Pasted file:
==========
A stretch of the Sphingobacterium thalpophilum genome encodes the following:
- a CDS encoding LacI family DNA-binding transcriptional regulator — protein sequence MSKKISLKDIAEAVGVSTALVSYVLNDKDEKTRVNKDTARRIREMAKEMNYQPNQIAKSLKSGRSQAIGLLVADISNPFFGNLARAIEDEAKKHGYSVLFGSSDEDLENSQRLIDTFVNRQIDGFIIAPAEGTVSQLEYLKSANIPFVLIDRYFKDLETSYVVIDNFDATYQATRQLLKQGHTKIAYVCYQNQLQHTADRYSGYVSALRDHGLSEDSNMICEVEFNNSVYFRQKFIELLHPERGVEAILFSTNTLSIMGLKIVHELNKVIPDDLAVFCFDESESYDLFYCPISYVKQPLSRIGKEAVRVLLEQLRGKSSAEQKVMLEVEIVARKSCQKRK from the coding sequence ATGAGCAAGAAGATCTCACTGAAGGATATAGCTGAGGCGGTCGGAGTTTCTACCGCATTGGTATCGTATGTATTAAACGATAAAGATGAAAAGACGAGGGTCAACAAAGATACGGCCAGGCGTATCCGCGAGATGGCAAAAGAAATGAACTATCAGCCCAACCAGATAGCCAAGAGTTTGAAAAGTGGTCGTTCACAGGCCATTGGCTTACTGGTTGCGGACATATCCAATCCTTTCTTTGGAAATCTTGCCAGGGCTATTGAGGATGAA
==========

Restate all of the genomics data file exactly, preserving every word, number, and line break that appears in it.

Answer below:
A stretch of the Sphingobacterium thalpophilum genome encodes the following:
- a CDS encoding LacI family DNA-binding transcriptional regulator — protein sequence MSKKISLKDIAEAVGVSTALVSYVLNDKDEKTRVNKDTARRIREMAKEMNYQPNQIAKSLKSGRSQAIGLLVADISNPFFGNLARAIEDEAKKHGYSVLFGSSDEDLENSQRLIDTFVNRQIDGFIIAPAEGTVSQLEYLKSANIPFVLIDRYFKDLETSYVVIDNFDATYQATRQLLKQGHTKIAYVCYQNQLQHTADRYSGYVSALRDHGLSEDSNMICEVEFNNSVYFRQKFIELLHPERGVEAILFSTNTLSIMGLKIVHELNKVIPDDLAVFCFDESESYDLFYCPISYVKQPLSRIGKEAVRVLLEQLRGKSSAEQKVMLEVEIVARKSCQKRK from the coding sequence ATGAGCAAGAAGATCTCACTGAAGGATATAGCTGAGGCGGTCGGAGTTTCTACCGCATTGGTATCGTATGTATTAAACGATAAAGATGAAAAGACGAGGGTCAACAAAGATACGGCCAGGCGTATCCGCGAGATGGCAAAAGAAATGAACTATCAGCCCAACCAGATAGCCAAGAGTTTGAAAAGTGGTCGTTCACAGGCCATTGGCTTACTGGTTGCGGACATATCCAATCCTTTCTTTGGAAATCTTGCCAGGGCTATTGAGGATGAA